Ancestry’s main business, before DNA testing, was family tree construction. If you buy into their subscription service, you will receive updates on tips helping you to construct a family tree. The platform requires that you first provide all the information you know about your immediate family. Based on this information, it will start to match you with resources. These are typically documents, such as birth records, death records, or other documentation of your family name.
Using these resources, it is up to you to fill in and complete your family tree. Ancestry has a database of billions of documents, so this might take you some time. When paired with the DNA test, you can import a family tree from your matches, which may expedite this process. Because the platform allows you to connect to your genetic relatives on their platform, this offers the ability to do family history research with other family members.
Will your data be shared?
According to their Privacy Statement, the company does not sell or distribute identifiably personal information to third parties. The data is stored and handled by some third-party companies, but never distributed or sold. The company uses non-personal aggregate data to conduct research and improve their services. At any time, you can contact the company to delete your account and destroy your DNA sample. Otherwise, it will be stored indefinitely.
Media coverage and user opinions
Ancestry.com made a splash in 2012, when it unveiled its first DNA testing kit. Already the largest genealogy and family history database, the company was aiming to leverage its position as a leader in the industry. The company has received a plethora of reviews, as well as a fair share of criticisms. Recently, media coverage on the company has focused on a number of issues.
Several articles concerned with DNA privacy raised questions with what Ancestry was doing with genetic information. Others criticize the company for providing information that is too general, inaccurate, or misleading. A recent partnership between the music company Spotify and Ancestry.com raised some flags, as the music company would produce a playlist based on your genetic heritage.
- New York Times – Sigrid Johnson Was Black. A DNA Test Said She Wasn’t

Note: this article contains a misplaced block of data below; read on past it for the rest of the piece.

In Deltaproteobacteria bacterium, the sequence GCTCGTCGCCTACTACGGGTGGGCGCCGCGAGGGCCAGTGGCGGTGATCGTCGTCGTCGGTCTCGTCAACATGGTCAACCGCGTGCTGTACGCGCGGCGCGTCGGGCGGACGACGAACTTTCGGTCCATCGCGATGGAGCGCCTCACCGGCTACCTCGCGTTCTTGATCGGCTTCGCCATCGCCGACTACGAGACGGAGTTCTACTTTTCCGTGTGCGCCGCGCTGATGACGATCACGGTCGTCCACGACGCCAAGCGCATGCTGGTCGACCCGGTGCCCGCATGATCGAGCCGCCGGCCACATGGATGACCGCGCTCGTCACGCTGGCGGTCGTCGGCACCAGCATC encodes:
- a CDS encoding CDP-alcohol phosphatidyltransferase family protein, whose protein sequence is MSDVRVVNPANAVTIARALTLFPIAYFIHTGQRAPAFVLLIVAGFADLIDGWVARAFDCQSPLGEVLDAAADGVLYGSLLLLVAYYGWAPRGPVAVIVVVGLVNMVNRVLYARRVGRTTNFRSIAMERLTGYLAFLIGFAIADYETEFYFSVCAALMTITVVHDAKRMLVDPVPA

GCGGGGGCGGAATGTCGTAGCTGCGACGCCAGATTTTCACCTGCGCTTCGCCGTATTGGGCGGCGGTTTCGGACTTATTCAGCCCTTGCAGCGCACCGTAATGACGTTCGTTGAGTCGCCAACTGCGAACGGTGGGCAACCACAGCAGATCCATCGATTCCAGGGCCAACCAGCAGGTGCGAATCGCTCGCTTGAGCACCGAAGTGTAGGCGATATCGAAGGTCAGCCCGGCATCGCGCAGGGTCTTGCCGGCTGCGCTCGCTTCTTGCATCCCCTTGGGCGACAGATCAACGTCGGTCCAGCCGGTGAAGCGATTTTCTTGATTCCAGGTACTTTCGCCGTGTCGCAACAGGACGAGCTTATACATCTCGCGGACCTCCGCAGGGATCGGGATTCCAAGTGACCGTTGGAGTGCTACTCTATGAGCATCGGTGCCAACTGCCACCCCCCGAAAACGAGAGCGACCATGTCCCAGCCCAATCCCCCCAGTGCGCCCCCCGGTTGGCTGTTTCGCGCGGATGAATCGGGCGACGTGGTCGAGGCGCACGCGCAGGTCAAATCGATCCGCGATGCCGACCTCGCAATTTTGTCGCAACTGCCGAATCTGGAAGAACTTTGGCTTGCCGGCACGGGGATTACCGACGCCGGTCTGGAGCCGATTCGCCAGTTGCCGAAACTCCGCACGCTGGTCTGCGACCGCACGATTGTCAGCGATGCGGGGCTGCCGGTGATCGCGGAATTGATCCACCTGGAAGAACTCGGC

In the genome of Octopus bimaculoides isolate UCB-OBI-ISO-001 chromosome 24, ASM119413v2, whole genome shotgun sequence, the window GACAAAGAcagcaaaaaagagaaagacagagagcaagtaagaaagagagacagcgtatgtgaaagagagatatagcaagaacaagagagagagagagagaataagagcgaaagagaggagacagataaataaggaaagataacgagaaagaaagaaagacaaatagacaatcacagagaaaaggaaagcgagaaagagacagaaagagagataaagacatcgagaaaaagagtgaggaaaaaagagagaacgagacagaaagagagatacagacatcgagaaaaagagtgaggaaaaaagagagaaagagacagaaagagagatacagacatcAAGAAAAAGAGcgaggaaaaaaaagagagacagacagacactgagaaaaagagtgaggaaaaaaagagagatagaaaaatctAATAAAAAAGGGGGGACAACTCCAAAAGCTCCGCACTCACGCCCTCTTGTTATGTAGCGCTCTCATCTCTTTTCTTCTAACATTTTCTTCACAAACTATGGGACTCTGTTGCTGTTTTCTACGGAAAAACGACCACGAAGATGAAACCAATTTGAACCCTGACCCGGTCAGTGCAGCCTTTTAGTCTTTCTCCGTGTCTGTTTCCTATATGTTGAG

- CNN – This at-home DNA kit may make you rethink your family history
- USA Today – Took an ancestry DNA test? You might be a ‘genetic informant’ unleashing secrets about your relatives
- SPIN – Please Don’t Give Your Genetic Data to AncestryDNA as Part of Their Spotify Playlist Partnership
In general, Ancestry gets rated fairly well by its users. The company has millions of happy subscribers, hundreds of millions of family trees, and millions of people who have already used its DNA test kit. With almost 4 thousand reviews on Amazon, the DNA testing service received 4 of 5 stars. 64% of users gave the kit either a 4 or 5 star rating. However, around 21% of people gave Ancestry only 1 star.
Users who reviewed the platform on Trustpilot gave it 3 of 5 stars. 74% of these people found an excellent experience, only 8% had a “Bad” experience.
Users who are happy with Ancestry mentioned the following points:
- The AncestryDNA kit can help you find relatives, even if you didn’t know they existed!
- For those already using the Ancestry FamilyTree service, the DNA test can provide helpful insights.
- The company usually offers a quick turnaround time on results.
- The Ethnicity Estimate tool updates and changes with improvements to genetic knowledge.
- Over 350 different ethnic genetic regions have been uniquely identified.
- The company offers one of the world’s greatest family tree databases.
Users giving Ancestry a 1-star review mentioned the following worthy points:
- If your ancestors are from Eastern Asia, the results will be incredibly vague and generalized.
- The company does not test for disease or health-related conditions.
- While the company claims to offer details on Native American ancestry, these are likely inaccurate.
- Some complaints that the company lost their kit, or was never able to access it.
- To get access to premium features and information, you must purchase a membership.
- The information you get from a membership is not worth the price, for some users.
Bottom line conclusions for this Ancestry review
Ancestry.com has been, and will continue to be, a leader in genealogy testing and research. Their DNA test kit is only 6 years old. As time goes on, it will become more accurate and revealing. With one of the cheapest prices in the industry, the test is definitely worth it if you are interested in finding your family history. If you are more concerned about the health-related aspects of your genetics, there are better testing companies for you. However, with their powerful databases of ancestral documents, Ancestry provides a solid platform for genealogy research and family tree construction.